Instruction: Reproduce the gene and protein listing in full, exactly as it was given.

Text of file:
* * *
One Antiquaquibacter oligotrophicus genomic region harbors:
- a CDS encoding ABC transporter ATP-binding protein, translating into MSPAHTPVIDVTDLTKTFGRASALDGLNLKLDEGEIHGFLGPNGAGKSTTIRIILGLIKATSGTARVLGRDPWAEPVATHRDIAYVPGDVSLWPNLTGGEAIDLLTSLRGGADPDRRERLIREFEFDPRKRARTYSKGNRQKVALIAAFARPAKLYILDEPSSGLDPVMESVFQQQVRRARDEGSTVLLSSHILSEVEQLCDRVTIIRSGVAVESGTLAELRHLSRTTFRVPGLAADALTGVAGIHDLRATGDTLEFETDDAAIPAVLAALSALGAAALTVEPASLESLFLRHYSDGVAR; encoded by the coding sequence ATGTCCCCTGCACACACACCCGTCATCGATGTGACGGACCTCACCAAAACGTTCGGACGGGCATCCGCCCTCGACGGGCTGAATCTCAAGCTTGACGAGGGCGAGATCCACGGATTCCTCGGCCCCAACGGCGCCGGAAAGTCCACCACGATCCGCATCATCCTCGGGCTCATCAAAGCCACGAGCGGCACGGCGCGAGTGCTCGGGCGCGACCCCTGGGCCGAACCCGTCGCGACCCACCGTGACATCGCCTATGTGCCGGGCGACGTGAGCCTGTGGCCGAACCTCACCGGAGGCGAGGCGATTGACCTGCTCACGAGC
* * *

One Antiquaquibacter oligotrophicus genomic region harbors:
- a CDS encoding ABC transporter ATP-binding protein, translating into MSPAHTPVIDVTDLTKTFGRASALDGLNLKLDEGEIHGFLGPNGAGKSTTIRIILGLIKATSGTARVLGRDPWAEPVATHRDIAYVPGDVSLWPNLTGGEAIDLLTSLRGGADPDRRERLIREFEFDPRKRARTYSKGNRQKVALIAAFARPAKLYILDEPSSGLDPVMESVFQQQVRRARDEGSTVLLSSHILSEVEQLCDRVTIIRSGVAVESGTLAELRHLSRTTFRVPGLAADALTGVAGIHDLRATGDTLEFETDDAAIPAVLAALSALGAAALTVEPASLESLFLRHYSDGVAR; encoded by the coding sequence ATGTCCCCTGCACACACACCCGTCATCGATGTGACGGACCTCACCAAAACGTTCGGACGGGCATCCGCCCTCGACGGGCTGAATCTCAAGCTTGACGAGGGCGAGATCCACGGATTCCTCGGCCCCAACGGCGCCGGAAAGTCCACCACGATCCGCATCATCCTCGGGCTCATCAAAGCCACGAGCGGCACGGCGCGAGTGCTCGGGCGCGACCCCTGGGCCGAACCCGTCGCGACCCACCGTGACATCGCCTATGTGCCGGGCGACGTGAGCCTGTGGCCGAACCTCACCGGAGGCGAGGCGATTGACCTGCTCACGAGC